The Virgin and the Divorcee

March 2, 2015

EuropeshotEurope, the nursery of world Christianity, has itself become a most challenging and strategic mission field. Late last century, Lesslie Newbigin signalled this development when he compared the difference between the pre-Christian pagan and the post-Christian pagan to that between a virgin and a divorcee.
What hope is there then for the continent that has been fundamentally shaped by the gospel but, paradoxically, also by its rejection? We evangelicals have often developed blind spots distorting our vision of Europe, for various reasons. To correct these distortions we need to:
• Look back: Christians should be aware of how the Bible and the story of Jesus have been the most influential shapers Europe’s past. The Bible profoundly shaped European art and music, marriage and family, language and literature, business and economics, education and scholarship, healthcare and hospitality, science and technology, law and justice, politics and democracy, and much more.
More recently, the vision for Europe as ‘a community of peoples deeply rooted in Christian values’ midwifed the birth of the European Union. Yet we evangelicals have too often watched critically from the sidelines as Catholics fought to embed biblical values, including solidarity and subsidiarity, into EU thinking.
• Look beyond: We also need wide-angle-lens vision to view Europe beyond our nationalistic and denominationalistic perspectives. Catholics have a pan-European (and global) communion. The Protestant Reformation fostered nationalistic perspectives and territorial churches. Later, evangelical 'free' churches focused even more narrowly on the local church. Perhaps we can say it this way: ‘Catholics see woods; Protestants see trees; Evangelicals see branches'.
Europe has hardly been on the radar for evangelicals. Popular eschatologies assume Europe will become more apostate. But can it ever God’s will for His will not to be done in Europe?
• Look forward: If the story of Jesus was the most influential shaper of Europe’s past, why should that not also be true of the future? We should ask ourselves, ‘what sort of Europe would please God?’ No one wants to turn back the clock to ‘Christendom’ when the Church dominated both government and society. However we can pray and work towards a Europe based on Christian values of forgiveness, reconciliation, solidarity, justice, faithful relationships and creation stewardship.
• Look around: Europe today is experiencing serious crises in economics, politics, society, religion and environment. Crisis has become the new norm for Europe. It should reshape the missions agenda of the European churches. Looking around, we should also note the different kinds of Europeans among whom we live. Post-Christian, post-communist, post-modern, post-migrant and post-secular Europeans each require tailored approaches. That could result in many fresh expressions of church.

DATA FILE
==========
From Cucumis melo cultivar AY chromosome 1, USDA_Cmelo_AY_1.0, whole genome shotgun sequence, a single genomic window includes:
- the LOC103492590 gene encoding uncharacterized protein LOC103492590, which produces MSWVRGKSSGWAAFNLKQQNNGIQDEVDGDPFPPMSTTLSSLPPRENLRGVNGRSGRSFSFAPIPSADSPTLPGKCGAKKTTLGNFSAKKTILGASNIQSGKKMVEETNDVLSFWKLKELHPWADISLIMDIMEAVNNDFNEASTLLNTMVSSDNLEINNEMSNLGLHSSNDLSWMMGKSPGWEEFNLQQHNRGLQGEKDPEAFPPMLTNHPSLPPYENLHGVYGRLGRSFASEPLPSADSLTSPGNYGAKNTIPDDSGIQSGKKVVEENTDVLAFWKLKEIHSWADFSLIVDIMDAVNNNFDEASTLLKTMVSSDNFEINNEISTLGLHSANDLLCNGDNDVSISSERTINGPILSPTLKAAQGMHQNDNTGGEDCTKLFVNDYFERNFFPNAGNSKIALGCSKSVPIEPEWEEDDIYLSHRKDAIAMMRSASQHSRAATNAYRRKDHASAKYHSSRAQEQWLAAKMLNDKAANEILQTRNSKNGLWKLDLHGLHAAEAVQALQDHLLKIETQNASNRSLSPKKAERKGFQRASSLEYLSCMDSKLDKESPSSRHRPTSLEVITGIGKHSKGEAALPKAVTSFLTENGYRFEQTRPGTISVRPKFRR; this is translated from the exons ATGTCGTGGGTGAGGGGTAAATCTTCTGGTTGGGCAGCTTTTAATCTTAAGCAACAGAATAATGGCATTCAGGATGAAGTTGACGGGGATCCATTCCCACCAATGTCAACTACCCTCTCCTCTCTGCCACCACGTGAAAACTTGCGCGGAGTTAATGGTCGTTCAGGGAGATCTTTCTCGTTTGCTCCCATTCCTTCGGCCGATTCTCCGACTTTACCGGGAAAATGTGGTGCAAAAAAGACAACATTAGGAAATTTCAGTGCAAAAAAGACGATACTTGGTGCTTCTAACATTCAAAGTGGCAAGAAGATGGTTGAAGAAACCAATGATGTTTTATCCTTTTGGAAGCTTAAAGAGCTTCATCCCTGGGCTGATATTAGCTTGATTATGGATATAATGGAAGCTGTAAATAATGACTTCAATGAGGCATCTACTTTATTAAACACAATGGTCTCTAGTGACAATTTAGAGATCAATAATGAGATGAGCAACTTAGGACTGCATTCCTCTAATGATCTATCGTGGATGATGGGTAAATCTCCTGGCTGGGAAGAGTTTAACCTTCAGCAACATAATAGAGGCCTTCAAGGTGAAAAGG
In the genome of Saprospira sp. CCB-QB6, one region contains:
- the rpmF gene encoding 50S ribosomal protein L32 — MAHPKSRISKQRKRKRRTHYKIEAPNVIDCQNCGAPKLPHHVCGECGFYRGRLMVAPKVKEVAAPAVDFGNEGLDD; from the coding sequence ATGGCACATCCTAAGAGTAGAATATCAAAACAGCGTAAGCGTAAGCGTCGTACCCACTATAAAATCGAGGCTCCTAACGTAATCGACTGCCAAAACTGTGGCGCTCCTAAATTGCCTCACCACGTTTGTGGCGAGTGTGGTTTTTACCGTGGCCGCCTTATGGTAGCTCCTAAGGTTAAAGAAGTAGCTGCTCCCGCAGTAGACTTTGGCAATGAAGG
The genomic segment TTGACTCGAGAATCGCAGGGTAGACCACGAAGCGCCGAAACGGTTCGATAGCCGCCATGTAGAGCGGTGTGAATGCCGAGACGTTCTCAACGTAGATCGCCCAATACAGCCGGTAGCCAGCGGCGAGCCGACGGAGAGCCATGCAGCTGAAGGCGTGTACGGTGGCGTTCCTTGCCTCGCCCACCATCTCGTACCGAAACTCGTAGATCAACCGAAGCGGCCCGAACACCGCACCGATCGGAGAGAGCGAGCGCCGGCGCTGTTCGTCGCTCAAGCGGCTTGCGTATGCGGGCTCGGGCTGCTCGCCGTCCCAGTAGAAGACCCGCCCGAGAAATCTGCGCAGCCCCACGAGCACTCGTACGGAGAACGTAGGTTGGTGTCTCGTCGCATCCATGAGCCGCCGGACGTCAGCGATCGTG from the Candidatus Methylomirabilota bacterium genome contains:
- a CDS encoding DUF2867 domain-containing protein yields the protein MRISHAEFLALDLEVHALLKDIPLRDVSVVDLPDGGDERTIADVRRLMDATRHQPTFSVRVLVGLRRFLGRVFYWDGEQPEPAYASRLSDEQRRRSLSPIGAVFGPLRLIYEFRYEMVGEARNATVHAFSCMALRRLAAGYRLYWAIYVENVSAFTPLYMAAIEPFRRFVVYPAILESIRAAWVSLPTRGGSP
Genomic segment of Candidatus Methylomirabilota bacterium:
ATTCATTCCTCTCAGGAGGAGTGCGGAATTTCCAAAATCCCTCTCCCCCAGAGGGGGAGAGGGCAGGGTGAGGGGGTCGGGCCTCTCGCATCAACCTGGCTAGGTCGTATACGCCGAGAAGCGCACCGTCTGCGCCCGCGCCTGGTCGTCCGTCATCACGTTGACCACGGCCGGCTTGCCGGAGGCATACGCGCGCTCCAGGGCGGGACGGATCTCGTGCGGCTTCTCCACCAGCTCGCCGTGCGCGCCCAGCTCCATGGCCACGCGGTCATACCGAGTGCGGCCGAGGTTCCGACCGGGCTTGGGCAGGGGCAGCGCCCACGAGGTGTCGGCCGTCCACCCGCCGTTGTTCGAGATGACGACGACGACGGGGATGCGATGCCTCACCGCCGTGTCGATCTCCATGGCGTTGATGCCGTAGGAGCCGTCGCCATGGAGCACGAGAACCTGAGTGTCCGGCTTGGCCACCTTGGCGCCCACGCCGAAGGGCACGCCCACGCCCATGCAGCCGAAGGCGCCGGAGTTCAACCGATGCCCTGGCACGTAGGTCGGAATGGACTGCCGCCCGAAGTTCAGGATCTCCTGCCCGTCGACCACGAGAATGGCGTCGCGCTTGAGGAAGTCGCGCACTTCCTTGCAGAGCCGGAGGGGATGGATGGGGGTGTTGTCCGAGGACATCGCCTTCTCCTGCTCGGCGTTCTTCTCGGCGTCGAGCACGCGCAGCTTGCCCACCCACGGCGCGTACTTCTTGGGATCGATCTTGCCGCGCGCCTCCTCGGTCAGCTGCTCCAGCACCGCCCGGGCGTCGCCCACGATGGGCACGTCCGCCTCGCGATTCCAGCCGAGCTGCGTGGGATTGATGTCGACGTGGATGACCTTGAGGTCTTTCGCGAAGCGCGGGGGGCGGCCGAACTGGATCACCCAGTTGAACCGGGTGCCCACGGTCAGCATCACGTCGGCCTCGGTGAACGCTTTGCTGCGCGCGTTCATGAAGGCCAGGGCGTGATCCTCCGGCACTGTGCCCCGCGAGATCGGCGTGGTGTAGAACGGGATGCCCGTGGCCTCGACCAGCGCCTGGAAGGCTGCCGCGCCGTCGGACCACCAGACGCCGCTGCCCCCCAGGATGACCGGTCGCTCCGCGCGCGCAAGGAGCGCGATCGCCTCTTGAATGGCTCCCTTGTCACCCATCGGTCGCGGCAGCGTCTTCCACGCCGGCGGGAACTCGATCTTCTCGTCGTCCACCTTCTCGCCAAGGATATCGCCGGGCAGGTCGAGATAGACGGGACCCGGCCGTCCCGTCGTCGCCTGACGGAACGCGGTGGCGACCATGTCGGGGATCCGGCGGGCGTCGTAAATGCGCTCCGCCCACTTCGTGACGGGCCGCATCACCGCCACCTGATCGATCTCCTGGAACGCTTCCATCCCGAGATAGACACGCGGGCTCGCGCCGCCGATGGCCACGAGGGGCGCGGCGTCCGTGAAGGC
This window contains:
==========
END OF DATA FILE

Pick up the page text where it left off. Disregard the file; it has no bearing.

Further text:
• Look within: Yet the most challenging Europeans of all are ourselves: average Christians! Like rabbits caught in the headlamps of secularism, we often feel intimidated, immobilised, unable to articulate our faith in the public square. Our short memories of what God has done in the past in Europe rob us of vision for the future. We are often church-centred rather than kingdom-centred, and seek the comfort zone of fellowship with like-minded believers. A transformed Europe will begin with transformed disciples, a transformed Body of Christ.
• Look again: Let’s take another look at Europe, this time to see what God is up to. We can see  shakings of God in the Marxist world, the Muslim world and the world of Mammon as signs of his active participation in human affairs. Renewed spiritual hunger, new stirrings of prayer, fresh expressions of church, migrant churches restoring faith, colour and boldness in our cities, new ecumenism of the heart between ancient traditions and a recovery of awareness of the gospel as transforming all spheres of life are signs of hope in our continent today.
• Lastly, look up: Our hope is not based on circumstances or trends. It is grounded on God's person and promises. As people of hope, pregnant with God’s future, we look expectantly past today’s crises to see how the Lord of history will fulfill His purposes for Europe and the wider world.
Till next week,
 Jeff Fountain

This is a shortened version of a Lausanne Global Analysis article to be found here on the Lausanne Movement website.

Till next week,


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